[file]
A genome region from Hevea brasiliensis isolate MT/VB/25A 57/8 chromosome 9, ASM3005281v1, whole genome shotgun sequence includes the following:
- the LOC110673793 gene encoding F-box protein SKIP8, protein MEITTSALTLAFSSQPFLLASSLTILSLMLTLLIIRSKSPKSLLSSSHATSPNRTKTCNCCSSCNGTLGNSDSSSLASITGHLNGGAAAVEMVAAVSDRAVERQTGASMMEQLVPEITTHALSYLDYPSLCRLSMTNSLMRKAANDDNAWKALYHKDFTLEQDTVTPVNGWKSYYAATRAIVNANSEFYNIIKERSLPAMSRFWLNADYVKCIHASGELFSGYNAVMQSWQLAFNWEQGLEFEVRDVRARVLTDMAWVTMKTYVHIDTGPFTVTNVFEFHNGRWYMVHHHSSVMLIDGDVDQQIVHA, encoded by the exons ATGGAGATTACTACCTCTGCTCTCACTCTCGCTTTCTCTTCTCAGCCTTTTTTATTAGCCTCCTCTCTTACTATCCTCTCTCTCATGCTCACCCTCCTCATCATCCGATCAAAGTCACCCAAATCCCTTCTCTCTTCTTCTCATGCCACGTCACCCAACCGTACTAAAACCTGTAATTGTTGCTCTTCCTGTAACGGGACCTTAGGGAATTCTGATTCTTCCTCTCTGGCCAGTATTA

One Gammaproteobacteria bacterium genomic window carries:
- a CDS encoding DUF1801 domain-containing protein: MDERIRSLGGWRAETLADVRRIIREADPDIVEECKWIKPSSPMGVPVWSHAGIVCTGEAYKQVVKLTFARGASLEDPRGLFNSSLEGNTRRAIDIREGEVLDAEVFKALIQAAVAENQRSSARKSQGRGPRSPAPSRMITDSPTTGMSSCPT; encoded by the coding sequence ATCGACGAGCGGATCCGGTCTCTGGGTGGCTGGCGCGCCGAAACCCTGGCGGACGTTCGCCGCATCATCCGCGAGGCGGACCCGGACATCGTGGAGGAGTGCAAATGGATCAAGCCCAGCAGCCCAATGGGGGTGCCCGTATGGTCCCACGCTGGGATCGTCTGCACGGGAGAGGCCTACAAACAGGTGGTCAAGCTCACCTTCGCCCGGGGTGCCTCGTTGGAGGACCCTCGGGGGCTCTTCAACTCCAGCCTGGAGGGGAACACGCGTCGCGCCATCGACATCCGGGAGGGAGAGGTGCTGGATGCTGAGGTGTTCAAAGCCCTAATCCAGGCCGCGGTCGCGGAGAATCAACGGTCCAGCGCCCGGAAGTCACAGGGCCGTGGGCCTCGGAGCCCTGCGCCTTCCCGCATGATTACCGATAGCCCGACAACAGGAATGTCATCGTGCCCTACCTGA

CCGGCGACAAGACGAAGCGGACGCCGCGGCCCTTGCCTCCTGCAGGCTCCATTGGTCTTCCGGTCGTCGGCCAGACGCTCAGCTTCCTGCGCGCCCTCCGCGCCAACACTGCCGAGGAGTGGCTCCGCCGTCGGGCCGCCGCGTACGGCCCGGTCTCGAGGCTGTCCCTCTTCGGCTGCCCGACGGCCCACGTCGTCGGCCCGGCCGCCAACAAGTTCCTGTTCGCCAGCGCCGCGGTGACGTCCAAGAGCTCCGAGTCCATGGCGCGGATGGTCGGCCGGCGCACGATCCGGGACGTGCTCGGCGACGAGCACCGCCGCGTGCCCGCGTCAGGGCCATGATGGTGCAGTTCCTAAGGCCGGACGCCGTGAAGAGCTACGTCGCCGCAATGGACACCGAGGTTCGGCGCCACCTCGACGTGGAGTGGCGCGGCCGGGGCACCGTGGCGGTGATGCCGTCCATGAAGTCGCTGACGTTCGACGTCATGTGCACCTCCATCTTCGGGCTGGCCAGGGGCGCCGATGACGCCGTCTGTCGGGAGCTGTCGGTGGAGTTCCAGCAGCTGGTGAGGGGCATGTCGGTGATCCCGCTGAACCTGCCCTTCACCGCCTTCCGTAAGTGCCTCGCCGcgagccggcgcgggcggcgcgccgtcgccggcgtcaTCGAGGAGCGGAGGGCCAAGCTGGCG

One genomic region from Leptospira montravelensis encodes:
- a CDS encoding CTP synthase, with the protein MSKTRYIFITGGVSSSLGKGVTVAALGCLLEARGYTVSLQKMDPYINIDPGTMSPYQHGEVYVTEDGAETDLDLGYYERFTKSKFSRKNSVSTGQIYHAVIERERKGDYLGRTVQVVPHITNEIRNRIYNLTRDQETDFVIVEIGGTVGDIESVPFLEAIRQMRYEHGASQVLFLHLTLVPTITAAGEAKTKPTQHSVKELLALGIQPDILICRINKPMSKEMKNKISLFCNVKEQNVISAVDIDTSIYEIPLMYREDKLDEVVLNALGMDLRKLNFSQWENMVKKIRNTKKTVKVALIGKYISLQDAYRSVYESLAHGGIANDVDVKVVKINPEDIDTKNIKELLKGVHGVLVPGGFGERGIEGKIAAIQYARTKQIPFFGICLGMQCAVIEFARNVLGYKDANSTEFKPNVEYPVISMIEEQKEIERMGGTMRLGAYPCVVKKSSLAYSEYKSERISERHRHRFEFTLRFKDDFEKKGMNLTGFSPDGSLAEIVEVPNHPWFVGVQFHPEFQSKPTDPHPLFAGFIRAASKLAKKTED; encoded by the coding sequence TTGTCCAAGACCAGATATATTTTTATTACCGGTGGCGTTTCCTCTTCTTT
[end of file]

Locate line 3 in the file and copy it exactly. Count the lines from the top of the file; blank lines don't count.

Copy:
One Gammaproteobacteria bacterium genomic window carries: